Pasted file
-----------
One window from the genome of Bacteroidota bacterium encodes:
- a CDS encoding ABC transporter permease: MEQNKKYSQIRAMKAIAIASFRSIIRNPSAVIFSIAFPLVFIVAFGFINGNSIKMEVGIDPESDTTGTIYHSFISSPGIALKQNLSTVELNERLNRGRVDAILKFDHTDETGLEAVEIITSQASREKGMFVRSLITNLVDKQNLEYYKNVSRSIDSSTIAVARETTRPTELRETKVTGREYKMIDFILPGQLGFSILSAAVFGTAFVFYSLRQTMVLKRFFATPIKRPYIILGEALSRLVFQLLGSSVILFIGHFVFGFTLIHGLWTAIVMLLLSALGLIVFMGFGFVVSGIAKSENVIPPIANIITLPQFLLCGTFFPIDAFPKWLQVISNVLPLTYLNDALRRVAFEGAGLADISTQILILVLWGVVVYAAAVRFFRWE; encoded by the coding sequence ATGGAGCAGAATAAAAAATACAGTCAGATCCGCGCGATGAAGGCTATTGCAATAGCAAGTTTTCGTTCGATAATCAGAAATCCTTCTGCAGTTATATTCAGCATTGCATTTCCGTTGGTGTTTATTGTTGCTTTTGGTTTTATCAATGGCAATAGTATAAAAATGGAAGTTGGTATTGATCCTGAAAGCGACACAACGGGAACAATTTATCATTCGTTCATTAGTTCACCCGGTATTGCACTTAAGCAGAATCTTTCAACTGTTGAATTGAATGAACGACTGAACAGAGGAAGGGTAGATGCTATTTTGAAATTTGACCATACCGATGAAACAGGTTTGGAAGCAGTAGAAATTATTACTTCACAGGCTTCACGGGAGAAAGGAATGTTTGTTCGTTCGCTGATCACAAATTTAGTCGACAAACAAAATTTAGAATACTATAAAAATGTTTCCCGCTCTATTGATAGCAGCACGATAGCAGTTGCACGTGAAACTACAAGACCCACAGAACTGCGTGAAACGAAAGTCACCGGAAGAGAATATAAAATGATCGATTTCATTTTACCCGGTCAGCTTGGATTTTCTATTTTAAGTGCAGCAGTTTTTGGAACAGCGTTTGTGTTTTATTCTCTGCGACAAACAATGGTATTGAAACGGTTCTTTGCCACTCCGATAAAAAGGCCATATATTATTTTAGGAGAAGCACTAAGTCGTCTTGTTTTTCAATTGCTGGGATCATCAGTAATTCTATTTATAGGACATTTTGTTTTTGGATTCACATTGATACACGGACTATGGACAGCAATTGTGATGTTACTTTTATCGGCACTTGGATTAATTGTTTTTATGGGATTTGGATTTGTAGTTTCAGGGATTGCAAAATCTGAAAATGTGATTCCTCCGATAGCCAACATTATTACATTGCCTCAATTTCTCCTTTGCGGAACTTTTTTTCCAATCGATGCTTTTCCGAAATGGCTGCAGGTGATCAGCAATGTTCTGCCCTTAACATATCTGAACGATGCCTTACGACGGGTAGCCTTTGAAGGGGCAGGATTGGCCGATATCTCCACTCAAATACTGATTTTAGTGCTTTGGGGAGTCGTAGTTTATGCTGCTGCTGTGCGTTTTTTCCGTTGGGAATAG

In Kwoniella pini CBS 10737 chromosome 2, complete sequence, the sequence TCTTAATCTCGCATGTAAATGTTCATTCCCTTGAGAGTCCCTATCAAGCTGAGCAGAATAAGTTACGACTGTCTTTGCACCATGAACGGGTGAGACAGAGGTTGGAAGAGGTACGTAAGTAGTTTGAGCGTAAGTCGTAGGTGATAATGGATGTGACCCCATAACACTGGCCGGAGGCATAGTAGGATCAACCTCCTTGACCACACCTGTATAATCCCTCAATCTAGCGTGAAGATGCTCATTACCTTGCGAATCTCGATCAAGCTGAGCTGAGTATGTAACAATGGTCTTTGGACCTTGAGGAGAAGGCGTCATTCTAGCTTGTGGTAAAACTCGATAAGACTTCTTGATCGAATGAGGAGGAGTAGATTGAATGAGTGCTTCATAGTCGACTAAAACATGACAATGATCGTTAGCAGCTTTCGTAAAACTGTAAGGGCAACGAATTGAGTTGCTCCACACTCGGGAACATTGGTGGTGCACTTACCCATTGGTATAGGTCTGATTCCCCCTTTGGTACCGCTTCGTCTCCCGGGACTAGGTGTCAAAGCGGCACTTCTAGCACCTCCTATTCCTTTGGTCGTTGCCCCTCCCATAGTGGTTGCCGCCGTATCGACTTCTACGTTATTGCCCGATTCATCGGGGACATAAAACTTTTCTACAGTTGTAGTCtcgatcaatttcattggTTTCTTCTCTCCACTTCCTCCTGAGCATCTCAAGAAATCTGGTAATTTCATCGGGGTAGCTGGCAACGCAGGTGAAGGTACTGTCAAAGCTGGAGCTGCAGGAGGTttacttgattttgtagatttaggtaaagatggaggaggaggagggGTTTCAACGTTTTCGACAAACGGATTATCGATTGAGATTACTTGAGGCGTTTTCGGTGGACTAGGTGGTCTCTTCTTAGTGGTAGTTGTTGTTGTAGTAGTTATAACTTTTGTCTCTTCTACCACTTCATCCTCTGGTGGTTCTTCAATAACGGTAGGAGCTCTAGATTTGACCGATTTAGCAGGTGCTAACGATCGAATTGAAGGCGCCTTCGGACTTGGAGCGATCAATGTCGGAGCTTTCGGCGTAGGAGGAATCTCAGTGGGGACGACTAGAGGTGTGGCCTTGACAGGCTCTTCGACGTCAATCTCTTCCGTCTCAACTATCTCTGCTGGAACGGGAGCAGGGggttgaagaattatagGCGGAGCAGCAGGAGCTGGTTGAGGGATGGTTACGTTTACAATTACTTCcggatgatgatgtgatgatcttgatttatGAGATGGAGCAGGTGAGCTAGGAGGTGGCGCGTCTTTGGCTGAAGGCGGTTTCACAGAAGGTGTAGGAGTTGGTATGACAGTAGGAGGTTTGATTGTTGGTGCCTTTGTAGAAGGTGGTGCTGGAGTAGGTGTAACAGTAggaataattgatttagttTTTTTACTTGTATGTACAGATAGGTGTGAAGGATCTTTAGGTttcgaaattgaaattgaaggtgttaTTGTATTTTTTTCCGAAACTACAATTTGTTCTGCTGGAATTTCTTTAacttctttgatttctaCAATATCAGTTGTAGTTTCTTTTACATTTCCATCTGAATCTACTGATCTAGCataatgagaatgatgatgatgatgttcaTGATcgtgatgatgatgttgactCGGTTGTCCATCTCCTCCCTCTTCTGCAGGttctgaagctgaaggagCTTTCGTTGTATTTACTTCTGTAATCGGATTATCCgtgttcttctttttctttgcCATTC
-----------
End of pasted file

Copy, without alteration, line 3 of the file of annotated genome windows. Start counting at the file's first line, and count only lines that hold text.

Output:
In Kwoniella pini CBS 10737 chromosome 2, complete sequence, the sequence TCTTAATCTCGCATGTAAATGTTCATTCCCTTGAGAGTCCCTATCAAGCTGAGCAGAATAAGTTACGACTGTCTTTGCACCATGAACGGGTGAGACAGAGGTTGGAAGAGGTACGTAAGTAGTTTGAGCGTAAGTCGTAGGTGATAATGGATGTGACCCCATAACACTGGCCGGAGGCATAGTAGGATCAACCTCCTTGACCACACCTGTATAATCCCTCAATCTAGCGTGAAGATGCTCATTACCTTGCGAATCTCGATCAAGCTGAGCTGAGTATGTAACAATGGTCTTTGGACCTTGAGGAGAAGGCGTCATTCTAGCTTGTGGTAAAACTCGATAAGACTTCTTGATCGAATGAGGAGGAGTAGATTGAATGAGTGCTTCATAGTCGACTAAAACATGACAATGATCGTTAGCAGCTTTCGTAAAACTGTAAGGGCAACGAATTGAGTTGCTCCACACTCGGGAACATTGGTGGTGCACTTACCCATTGGTATAGGTCTGATTCCCCCTTTGGTACCGCTTCGTCTCCCGGGACTAGGTGTCAAAGCGGCACTTCTAGCACCTCCTATTCCTTTGGTCGTTGCCCCTCCCATAGTGGTTGCCGCCGTATCGACTTCTACGTTATTGCCCGATTCATCGGGGACATAAAACTTTTCTACAGTTGTAGTCtcgatcaatttcattggTTTCTTCTCTCCACTTCCTCCTGAGCATCTCAAGAAATCTGGTAATTTCATCGGGGTAGCTGGCAACGCAGGTGAAGGTACTGTCAAAGCTGGAGCTGCAGGAGGTttacttgattttgtagatttaggtaaagatggaggaggaggagggGTTTCAACGTTTTCGACAAACGGATTATCGATTGAGATTACTTGAGGCGTTTTCGGTGGACTAGGTGGTCTCTTCTTAGTGGTAGTTGTTGTTGTAGTAGTTATAACTTTTGTCTCTTCTACCACTTCATCCTCTGGTGGTTCTTCAATAACGGTAGGAGCTCTAGATTTGACCGATTTAGCAGGTGCTAACGATCGAATTGAAGGCGCCTTCGGACTTGGAGCGATCAATGTCGGAGCTTTCGGCGTAGGAGGAATCTCAGTGGGGACGACTAGAGGTGTGGCCTTGACAGGCTCTTCGACGTCAATCTCTTCCGTCTCAACTATCTCTGCTGGAACGGGAGCAGGGggttgaagaattatagGCGGAGCAGCAGGAGCTGGTTGAGGGATGGTTACGTTTACAATTACTTCcggatgatgatgtgatgatcttgatttatGAGATGGAGCAGGTGAGCTAGGAGGTGGCGCGTCTTTGGCTGAAGGCGGTTTCACAGAAGGTGTAGGAGTTGGTATGACAGTAGGAGGTTTGATTGTTGGTGCCTTTGTAGAAGGTGGTGCTGGAGTAGGTGTAACAGTAggaataattgatttagttTTTTTACTTGTATGTACAGATAGGTGTGAAGGATCTTTAGGTttcgaaattgaaattgaaggtgttaTTGTATTTTTTTCCGAAACTACAATTTGTTCTGCTGGAATTTCTTTAacttctttgatttctaCAATATCAGTTGTAGTTTCTTTTACATTTCCATCTGAATCTACTGATCTAGCataatgagaatgatgatgatgatgttcaTGATcgtgatgatgatgttgactCGGTTGTCCATCTCCTCCCTCTTCTGCAGGttctgaagctgaaggagCTTTCGTTGTATTTACTTCTGTAATCGGATTATCCgtgttcttctttttctttgcCATTC